New York State Budget

New York State 2017-2018 Budget

Executive budget proposal PHI Position
$255 million for Medicaid providers to cover the increase in the minimum wage PHI strongly supports funding the increase in minimum wage and believes that additional money should be made available to restore home care aide wages to above the minimum wage
Renew Medicaid global spending cap for another year PHI understands the need to keep Medicaid costs in control, but believes there are more effective ways to do so that better accounts for new costs and considerations
Establish the Health Care Regulation Modernization Team to recommend how to update regulations for a variety of health care sectors, including home care PHI strongly supports this proposal, which will allow home care agencies to better situate themselves in a changing health care system

Additional PHI Proposals

In addition to the proposals above, PHI proposes the following items:

  • Create a statewide home care worker advocate – Both workers who want to better understand their rights and providers who want to abide by the law find it complicated, and at times confusing, to do so due to frequent federal, state, and local wage and labor rule changes. A public home care worker advocate, an entity or person who would function as an ombudsman, would ensure that workers and providers can navigate these rapidly changing legal requirements. 
  • Adequately finance the Medicaid system: 
    • Create a high-needs rate cell or stop-loss program –When plans are provided with the same rate for a client no matter their level of care, they are incentivized to enroll clients with low needs in order to maximize their profits. Creating a high-needs rate cell or a stop-loss program would remove this disincentive. 
    • Establish a rate floor for home care services – The state should establish a floor for home care rates, including personal care and consumer-directed services, to ensure providers receive at least the minimum amount required to meet state and federal labor requirements. 
  • Address the home care workforce shortage: 
    • Designate funding for a landscape study on the direct care workforce across the state – The workforce shortage has reached crisis levels but we have mostly anecdotal information. Funding should be allocated to conduct a statewide study of home and community based direct care workers to determine how different areas of the state are affected by this crisis and how to address it.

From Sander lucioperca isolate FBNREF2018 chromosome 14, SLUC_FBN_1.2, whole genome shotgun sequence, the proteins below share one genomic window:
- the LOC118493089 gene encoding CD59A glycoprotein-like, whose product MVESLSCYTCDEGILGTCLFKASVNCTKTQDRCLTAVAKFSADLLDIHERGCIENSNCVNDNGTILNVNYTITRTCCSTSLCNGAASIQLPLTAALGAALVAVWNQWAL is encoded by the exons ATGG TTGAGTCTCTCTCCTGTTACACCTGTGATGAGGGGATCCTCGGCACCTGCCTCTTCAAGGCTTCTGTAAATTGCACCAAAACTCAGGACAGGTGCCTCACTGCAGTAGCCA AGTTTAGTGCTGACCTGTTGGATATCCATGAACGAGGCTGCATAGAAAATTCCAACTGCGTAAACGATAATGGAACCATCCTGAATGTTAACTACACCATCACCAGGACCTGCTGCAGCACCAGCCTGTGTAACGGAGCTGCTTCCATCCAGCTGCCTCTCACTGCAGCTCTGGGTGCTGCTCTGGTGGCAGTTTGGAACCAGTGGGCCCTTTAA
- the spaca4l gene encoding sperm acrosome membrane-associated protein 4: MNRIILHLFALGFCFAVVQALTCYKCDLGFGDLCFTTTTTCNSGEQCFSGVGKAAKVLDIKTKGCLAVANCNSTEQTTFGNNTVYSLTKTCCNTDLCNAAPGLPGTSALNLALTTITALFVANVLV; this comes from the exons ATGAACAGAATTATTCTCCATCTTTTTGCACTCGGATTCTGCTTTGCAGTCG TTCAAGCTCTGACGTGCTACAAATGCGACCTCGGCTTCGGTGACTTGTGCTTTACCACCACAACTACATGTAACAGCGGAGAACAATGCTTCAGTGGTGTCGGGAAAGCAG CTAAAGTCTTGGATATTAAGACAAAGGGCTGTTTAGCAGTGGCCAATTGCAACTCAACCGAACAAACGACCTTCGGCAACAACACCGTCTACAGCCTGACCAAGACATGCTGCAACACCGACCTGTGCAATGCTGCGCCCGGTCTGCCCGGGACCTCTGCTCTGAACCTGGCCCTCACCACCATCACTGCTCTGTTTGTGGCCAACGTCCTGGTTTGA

• Establish a direct care workforce data system - The landscape study should be the first step in creating a direct care worker data system that tracks issues such as vacancies, turnover, retention, training, and other workforce measures. This will enable New York to monitor workforce needs and determine when it needs to intervene. 
    • Simultaneously make funds available for pilot programs addressing the workforce shortage – No one solution will completely solve the workforce crisis. One way to begin addressing the crisis is to make funds available for pilot programs that use innovative solutions to recruit and retain home care aides.

Other Executive Budget Proposals

There are a number of other proposals included in the executive budget that may indirectly impact home care workers:

  • Change MLTC eligibility – Reduces MLTC eligibility from needing 120+ days of long-term care services to needing a nursing home level-of-care 
  • Carve transportation out of MLTC benefits – MLTC plans would no longer administer enrollees’ transportation benefits 
  • Prohibit MLTC plan from marketing – Would no longer allow MLTC plans to actively market to potential clients 
  • Continue to fund the Health Care Facility Transformation Program – Provides $500 million, with $30 million earmarked for community-based organizations 
  • Expand Commissioner of Health’s power if changes in federal Medicaid funding – The Commissioner currently has “superpowers” to reduce spending if Medicaid spending exceeds the cap. This provision proposes to expand these “superpowers” in the case that federal Medicaid funding changes.

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